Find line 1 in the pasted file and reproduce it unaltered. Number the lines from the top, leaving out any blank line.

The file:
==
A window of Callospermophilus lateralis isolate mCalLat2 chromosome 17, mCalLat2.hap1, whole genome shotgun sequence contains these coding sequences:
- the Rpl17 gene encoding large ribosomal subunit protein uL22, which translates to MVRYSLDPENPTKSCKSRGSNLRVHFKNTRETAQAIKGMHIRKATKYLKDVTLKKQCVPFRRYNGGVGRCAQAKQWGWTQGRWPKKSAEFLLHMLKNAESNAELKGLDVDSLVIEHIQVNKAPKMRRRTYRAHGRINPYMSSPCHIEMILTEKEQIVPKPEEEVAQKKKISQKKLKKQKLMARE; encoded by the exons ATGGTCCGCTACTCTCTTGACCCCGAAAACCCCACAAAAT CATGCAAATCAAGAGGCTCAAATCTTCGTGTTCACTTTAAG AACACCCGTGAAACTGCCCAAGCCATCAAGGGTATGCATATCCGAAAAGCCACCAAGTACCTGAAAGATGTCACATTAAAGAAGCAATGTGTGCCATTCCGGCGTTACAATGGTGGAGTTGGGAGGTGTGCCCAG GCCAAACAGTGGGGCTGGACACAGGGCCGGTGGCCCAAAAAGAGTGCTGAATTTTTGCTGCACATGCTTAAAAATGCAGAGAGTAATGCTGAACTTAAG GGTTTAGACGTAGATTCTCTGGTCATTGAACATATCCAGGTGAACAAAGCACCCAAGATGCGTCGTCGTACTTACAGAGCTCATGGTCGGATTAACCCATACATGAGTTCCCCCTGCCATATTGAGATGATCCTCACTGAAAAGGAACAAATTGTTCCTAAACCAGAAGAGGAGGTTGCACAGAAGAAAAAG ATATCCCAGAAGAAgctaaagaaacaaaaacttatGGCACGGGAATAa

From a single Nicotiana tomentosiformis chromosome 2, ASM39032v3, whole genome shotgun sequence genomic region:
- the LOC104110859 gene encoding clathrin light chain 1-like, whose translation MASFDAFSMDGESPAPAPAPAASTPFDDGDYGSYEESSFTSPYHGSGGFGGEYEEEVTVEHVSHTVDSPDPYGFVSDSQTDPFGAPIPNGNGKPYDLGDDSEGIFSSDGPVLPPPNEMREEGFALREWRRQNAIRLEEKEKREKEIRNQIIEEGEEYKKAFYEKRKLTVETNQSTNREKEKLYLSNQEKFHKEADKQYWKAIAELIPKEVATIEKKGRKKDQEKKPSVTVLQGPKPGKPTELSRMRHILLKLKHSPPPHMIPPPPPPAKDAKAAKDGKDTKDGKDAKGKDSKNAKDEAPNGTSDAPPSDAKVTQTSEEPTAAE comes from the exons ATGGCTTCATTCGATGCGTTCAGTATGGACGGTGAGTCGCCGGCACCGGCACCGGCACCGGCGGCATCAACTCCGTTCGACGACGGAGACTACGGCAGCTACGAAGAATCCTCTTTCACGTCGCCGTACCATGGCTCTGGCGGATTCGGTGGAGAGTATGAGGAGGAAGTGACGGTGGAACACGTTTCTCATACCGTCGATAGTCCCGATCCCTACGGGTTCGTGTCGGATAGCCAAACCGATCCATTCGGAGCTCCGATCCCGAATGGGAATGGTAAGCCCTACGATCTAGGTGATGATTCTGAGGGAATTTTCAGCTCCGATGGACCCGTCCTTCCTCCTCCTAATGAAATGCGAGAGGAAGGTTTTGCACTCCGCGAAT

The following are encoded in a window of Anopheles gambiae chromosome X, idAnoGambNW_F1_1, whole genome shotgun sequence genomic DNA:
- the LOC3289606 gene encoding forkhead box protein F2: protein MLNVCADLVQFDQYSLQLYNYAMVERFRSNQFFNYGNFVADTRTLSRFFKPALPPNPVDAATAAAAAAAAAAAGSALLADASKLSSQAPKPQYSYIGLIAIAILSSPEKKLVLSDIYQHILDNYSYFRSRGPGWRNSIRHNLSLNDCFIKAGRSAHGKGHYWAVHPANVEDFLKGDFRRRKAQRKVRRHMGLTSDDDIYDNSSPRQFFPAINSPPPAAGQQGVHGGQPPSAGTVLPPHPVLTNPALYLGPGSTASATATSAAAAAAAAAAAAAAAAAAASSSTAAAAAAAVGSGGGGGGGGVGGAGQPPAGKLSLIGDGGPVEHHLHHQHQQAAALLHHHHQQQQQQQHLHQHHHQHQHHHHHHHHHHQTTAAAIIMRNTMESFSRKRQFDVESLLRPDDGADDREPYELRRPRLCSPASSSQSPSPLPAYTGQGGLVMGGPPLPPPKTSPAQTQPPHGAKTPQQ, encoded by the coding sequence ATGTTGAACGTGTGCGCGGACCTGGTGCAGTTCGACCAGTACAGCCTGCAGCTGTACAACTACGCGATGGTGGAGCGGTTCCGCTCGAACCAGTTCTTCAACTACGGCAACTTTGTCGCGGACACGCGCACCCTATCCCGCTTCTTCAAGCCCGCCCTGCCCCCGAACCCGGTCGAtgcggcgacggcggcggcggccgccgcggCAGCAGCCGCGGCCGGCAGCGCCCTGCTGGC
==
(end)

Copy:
A window of Callospermophilus lateralis isolate mCalLat2 chromosome 17, mCalLat2.hap1, whole genome shotgun sequence contains these coding sequences: